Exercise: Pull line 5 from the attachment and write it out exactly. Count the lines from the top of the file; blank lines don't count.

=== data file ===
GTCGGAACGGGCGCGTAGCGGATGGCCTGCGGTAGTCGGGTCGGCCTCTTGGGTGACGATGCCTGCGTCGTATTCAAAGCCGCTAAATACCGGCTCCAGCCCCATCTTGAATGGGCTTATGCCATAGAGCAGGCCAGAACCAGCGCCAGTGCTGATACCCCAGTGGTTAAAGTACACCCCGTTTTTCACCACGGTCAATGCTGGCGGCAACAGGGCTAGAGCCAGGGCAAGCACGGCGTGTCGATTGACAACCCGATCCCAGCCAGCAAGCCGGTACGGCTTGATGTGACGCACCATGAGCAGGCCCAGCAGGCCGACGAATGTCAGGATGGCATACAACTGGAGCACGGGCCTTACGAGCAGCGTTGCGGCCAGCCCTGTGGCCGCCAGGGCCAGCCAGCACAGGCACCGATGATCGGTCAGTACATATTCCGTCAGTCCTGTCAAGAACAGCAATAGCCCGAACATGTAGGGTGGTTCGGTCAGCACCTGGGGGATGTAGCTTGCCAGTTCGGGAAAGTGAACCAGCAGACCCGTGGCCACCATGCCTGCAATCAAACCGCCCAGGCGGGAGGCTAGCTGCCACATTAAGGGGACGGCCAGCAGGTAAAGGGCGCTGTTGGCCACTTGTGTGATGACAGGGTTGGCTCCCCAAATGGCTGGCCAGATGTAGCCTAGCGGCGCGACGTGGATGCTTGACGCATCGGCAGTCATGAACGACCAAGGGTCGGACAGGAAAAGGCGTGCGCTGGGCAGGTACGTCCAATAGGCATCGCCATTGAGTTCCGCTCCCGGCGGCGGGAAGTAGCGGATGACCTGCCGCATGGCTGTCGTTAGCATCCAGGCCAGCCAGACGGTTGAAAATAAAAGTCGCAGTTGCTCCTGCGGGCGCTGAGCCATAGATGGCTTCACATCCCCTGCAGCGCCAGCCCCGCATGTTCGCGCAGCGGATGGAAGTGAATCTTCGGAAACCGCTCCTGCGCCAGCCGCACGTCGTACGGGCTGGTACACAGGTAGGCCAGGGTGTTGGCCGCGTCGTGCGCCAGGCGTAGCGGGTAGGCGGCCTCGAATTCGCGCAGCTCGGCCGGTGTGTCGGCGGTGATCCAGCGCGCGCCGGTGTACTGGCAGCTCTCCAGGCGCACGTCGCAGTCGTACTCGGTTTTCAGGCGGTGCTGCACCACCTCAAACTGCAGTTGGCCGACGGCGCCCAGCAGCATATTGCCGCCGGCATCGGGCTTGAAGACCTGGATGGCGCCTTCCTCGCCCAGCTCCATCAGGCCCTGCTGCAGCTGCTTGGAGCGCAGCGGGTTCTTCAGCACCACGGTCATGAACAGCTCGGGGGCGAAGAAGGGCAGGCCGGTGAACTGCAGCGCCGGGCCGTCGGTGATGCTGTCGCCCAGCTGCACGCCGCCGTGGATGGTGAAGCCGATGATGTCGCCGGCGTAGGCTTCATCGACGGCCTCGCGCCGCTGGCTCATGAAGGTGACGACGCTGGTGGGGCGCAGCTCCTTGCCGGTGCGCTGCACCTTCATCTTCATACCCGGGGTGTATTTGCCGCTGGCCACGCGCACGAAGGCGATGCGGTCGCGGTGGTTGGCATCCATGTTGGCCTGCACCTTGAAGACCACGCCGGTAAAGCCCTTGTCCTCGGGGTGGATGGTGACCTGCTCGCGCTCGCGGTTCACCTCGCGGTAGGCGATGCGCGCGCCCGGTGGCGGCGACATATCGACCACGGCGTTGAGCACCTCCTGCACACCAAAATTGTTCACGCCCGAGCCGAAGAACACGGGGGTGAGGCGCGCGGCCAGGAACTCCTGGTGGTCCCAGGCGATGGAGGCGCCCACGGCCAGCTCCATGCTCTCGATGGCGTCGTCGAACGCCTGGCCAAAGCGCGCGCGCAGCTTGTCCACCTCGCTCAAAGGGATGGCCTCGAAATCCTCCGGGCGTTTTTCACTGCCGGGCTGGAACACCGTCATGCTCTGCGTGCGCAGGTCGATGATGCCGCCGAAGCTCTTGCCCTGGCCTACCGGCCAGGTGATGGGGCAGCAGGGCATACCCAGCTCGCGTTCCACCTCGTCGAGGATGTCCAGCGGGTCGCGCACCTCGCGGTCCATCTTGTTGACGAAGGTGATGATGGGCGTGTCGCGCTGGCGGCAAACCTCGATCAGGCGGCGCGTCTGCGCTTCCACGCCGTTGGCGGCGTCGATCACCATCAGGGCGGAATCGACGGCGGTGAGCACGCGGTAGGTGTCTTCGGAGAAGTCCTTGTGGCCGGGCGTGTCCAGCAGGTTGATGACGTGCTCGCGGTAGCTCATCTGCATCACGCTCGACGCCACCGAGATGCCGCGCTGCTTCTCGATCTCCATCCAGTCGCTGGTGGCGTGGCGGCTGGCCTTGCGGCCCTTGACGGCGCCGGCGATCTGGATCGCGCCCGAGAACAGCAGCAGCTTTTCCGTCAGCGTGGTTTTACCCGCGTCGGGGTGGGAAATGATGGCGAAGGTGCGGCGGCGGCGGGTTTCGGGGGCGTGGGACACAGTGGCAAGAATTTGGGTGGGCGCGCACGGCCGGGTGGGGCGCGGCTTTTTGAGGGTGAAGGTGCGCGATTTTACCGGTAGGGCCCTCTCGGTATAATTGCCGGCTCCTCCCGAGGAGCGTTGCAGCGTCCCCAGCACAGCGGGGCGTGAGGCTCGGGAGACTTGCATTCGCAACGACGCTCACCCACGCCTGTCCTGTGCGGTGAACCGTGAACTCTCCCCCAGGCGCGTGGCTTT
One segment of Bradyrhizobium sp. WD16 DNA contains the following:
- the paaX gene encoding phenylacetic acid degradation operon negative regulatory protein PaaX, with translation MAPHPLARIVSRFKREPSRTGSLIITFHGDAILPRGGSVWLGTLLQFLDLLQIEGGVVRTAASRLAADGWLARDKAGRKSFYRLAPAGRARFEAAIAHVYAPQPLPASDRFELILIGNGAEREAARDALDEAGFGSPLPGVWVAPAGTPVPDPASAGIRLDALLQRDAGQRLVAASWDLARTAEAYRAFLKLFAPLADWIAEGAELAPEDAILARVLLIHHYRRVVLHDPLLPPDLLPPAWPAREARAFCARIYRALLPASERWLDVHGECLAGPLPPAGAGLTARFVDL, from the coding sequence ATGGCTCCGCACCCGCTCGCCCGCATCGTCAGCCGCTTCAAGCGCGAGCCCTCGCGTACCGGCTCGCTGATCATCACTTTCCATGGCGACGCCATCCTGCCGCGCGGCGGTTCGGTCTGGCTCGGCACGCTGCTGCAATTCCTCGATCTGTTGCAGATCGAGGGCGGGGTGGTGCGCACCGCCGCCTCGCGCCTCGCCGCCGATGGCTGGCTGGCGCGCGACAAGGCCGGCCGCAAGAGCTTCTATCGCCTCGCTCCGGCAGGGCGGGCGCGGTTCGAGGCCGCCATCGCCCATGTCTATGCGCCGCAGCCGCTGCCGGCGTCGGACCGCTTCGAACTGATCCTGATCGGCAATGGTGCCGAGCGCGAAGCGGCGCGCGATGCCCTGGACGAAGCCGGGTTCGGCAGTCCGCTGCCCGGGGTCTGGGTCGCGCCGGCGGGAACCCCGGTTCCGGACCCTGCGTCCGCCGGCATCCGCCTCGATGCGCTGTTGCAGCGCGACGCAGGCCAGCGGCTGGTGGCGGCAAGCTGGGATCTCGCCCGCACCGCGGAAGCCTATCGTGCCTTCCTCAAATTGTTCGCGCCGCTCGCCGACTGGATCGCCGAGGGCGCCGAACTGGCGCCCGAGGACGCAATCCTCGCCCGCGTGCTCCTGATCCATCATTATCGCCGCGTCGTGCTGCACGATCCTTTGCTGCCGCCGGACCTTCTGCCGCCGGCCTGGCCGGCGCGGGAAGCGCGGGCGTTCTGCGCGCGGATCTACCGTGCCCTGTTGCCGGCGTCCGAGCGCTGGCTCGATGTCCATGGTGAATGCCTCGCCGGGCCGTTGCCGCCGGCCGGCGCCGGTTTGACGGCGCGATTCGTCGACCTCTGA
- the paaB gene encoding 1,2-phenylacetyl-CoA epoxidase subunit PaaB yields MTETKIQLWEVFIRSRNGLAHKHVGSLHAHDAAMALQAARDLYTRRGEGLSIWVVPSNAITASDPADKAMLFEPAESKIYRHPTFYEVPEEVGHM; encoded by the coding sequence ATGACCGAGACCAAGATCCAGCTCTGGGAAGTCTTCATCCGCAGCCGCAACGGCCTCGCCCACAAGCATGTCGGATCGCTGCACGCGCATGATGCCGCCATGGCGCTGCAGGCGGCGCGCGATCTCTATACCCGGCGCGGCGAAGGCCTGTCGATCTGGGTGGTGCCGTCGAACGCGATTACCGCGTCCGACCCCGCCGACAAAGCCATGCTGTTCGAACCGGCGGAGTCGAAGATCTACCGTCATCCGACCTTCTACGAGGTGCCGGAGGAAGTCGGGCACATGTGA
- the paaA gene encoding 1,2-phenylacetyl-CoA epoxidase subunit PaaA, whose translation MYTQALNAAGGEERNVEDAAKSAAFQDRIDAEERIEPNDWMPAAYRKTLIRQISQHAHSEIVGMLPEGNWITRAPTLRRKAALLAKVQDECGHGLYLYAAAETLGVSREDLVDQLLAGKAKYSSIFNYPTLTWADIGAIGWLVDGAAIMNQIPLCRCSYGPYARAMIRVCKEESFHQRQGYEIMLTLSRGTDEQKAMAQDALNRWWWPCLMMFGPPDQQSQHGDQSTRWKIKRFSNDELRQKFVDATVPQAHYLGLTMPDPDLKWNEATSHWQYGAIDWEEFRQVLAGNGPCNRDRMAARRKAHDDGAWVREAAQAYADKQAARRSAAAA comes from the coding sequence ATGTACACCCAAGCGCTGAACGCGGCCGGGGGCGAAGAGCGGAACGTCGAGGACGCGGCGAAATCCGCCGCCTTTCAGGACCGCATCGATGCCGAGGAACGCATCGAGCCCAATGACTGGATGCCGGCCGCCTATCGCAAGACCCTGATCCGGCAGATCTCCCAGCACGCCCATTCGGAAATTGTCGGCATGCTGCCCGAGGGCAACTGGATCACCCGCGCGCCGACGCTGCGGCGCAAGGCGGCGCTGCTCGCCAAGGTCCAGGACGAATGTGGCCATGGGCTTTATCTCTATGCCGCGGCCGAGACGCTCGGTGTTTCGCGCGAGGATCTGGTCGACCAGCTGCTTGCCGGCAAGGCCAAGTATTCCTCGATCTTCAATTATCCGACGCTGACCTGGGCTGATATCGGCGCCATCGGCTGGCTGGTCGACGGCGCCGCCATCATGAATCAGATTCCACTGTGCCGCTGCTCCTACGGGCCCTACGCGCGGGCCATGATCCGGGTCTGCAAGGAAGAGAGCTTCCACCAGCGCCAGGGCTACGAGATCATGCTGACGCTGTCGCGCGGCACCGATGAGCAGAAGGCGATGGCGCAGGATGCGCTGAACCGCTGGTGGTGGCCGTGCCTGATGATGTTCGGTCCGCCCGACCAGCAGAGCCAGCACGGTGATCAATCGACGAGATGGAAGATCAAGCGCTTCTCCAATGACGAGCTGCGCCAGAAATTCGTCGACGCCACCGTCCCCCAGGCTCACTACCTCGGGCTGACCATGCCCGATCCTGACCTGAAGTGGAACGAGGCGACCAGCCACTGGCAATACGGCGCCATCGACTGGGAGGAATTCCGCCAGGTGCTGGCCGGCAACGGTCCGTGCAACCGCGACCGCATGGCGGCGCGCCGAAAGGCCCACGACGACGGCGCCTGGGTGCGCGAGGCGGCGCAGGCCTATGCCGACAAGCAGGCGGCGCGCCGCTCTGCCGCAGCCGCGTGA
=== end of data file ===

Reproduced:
- the paaA gene encoding 1,2-phenylacetyl-CoA epoxidase subunit PaaA, whose translation MYTQALNAAGGEERNVEDAAKSAAFQDRIDAEERIEPNDWMPAAYRKTLIRQISQHAHSEIVGMLPEGNWITRAPTLRRKAALLAKVQDECGHGLYLYAAAETLGVSREDLVDQLLAGKAKYSSIFNYPTLTWADIGAIGWLVDGAAIMNQIPLCRCSYGPYARAMIRVCKEESFHQRQGYEIMLTLSRGTDEQKAMAQDALNRWWWPCLMMFGPPDQQSQHGDQSTRWKIKRFSNDELRQKFVDATVPQAHYLGLTMPDPDLKWNEATSHWQYGAIDWEEFRQVLAGNGPCNRDRMAARRKAHDDGAWVREAAQAYADKQAARRSAAAA comes from the coding sequence ATGTACACCCAAGCGCTGAACGCGGCCGGGGGCGAAGAGCGGAACGTCGAGGACGCGGCGAAATCCGCCGCCTTTCAGGACCGCATCGATGCCGAGGAACGCATCGAGCCCAATGACTGGATGCCGGCCGCCTATCGCAAGACCCTGATCCGGCAGATCTCCCAGCACGCCCATTCGGAAATTGTCGGCATGCTGCCCGAGGGCAACTGGATCACCCGCGCGCCGACGCTGCGGCGCAAGGCGGCGCTGCTCGCCAAGGTCCAGGACGAATGTGGCCATGGGCTTTATCTCTATGCCGCGGCCGAGACGCTCGGTGTTTCGCGCGAGGATCTGGTCGACCAGCTGCTTGCCGGCAAGGCCAAGTATTCCTCGATCTTCAATTATCCGACGCTGACCTGGGCTGATATCGGCGCCATCGGCTGGCTGGTCGACGGCGCCGCCATCATGAATCAGATTCCACTGTGCCGCTGCTCCTACGGGCCCTACGCGCGGGCCATGATCCGGGTCTGCAAGGAAGAGAGCTTCCACCAGCGCCAGGGCTACGAGATCATGCTGACGCTGTCGCGCGGCACCGATGAGCAGAAGGCGATGGCGCAGGATGCGCTGAACCGCTGGTGGTGGCCGTGCCTGATGATGTTCGGTCCGCCCGACCAGCAGAGCCAGCACGGTGATCAATCGACGAGATGGAAGATCAAGCGCTTCTCCAATGACGAGCTGCGCCAGAAATTCGTCGACGCCACCGTCCCCCAGGCTCACTACCTCGGGCTGACCATGCCCGATCCTGACCTGAAGTGGAACGAGGCGACCAGCCACTGGCAATACGGCGCCATCGACTGGGAGGAATTCCGCCAGGTGCTGGCCGGCAACGGTCCGTGCAACCGCGACCGCATGGCGGCGCGCCGAAAGGCCCACGACGACGGCGCCTGGGTGCGCGAGGCGGCGCAGGCCTATGCCGACAAGCAGGCGGCGCGCCGCTCTGCCGCAGCCGCGTGA